Paradigm Shift Required in Use of Animals in Research

Animal ExperimentsWhile the USPCA accepts that the use of animals in research is required to advance human healthcare, it is disappointing to note the lack of progress made in developing and adopting alternative research methods to reduce the number of experiments in which animals are used.

Animals used in experiments can experience pain and distress, which may be severe. In 2010 the EU adopted a Directive on animal experimentation which raised hopes that scientific research in Europe would transition towards non-animal methods, and progressively turn the page on ethically and scientifically questionable animal experimentation. The Directive claimed to be “an important step towards achieving the final goal of full replacement of procedures on live animals for scientific and educational purposes”. More than 10 years on, statistics on animals used for scientific purposes tell a different story.

The latest figures for Northern Ireland show that there were 22,707 scientific procedures carried out on animals in 2020. Of these, 1.2% had severe consequences for the animals. In other words, 272 animals were left with serious health conditions, including long term disease. A further 0.9%, 204 animals, died because of the research experiments carried out on them.

Of further concern is that there were 13 breaches of the research licences issued by the Department of Health in the past 5 years in Northern Ireland – no less than 6 in 2021. These breaches included failure to provide food to mice, failure to provide water to mice, procedures performed on pigs which were not specified in the licence. This begs the question, what penalty followed and were further licences issued to these research establishments? Certainly, it would not instil confidence that any serious regard is given to the welfare of the animals used in the research.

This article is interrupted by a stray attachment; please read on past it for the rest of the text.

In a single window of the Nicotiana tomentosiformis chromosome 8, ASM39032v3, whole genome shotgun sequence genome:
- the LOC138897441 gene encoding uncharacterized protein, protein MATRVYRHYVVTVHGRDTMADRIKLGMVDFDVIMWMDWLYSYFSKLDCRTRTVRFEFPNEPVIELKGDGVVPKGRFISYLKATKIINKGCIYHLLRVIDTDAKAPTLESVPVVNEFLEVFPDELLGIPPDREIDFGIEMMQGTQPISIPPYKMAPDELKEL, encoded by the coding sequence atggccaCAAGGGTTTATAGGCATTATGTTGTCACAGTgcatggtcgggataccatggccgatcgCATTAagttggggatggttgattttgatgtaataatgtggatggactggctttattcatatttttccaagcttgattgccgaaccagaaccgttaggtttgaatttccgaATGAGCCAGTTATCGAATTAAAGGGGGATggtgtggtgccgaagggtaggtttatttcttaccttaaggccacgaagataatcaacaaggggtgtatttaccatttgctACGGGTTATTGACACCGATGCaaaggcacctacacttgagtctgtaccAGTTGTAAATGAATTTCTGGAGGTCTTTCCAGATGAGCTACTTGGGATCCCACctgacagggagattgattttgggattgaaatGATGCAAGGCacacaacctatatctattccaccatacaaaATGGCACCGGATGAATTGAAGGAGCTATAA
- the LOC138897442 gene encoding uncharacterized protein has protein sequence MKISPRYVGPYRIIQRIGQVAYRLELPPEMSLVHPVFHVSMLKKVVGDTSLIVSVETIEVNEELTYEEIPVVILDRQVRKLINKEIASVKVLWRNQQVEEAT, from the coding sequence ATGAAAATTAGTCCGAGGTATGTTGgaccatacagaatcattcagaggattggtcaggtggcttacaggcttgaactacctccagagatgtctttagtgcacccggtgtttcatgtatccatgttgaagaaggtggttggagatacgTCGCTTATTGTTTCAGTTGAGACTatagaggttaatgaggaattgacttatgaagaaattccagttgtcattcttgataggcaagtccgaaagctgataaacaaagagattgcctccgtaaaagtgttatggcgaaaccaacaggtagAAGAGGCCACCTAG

The emergence of advanced non-animal models such as In vitro methods that use tissues or cells in a petri dish or organs-on -a-chip, pathway-based approaches and computer models offer immense opportunities to replace animals and improve research. Unfortunately, there is no evidence to suggest a growth in the adoption of these methods in Northern Ireland or in the UK more generally. The hopes held within the 2010 EU Directive of a move in the use of animals in research towards the concept and practice of the 3Rs – Replacement, Reduction and Refinement – remain unfulfilled.

An Action Plan is urgently needed to turn the replacement of animals in scientific procedures into a priority. Research funding needs to support the implementation of the 3Rs and the granting of research licences should be dependent on clear evidence of - an action plan – within the research establishment to replace, reduce and refine the use of animals.

Investment in the “3Rs” has the potential to develop humane, innovative, and animal free science. Are our universities up to the challenge?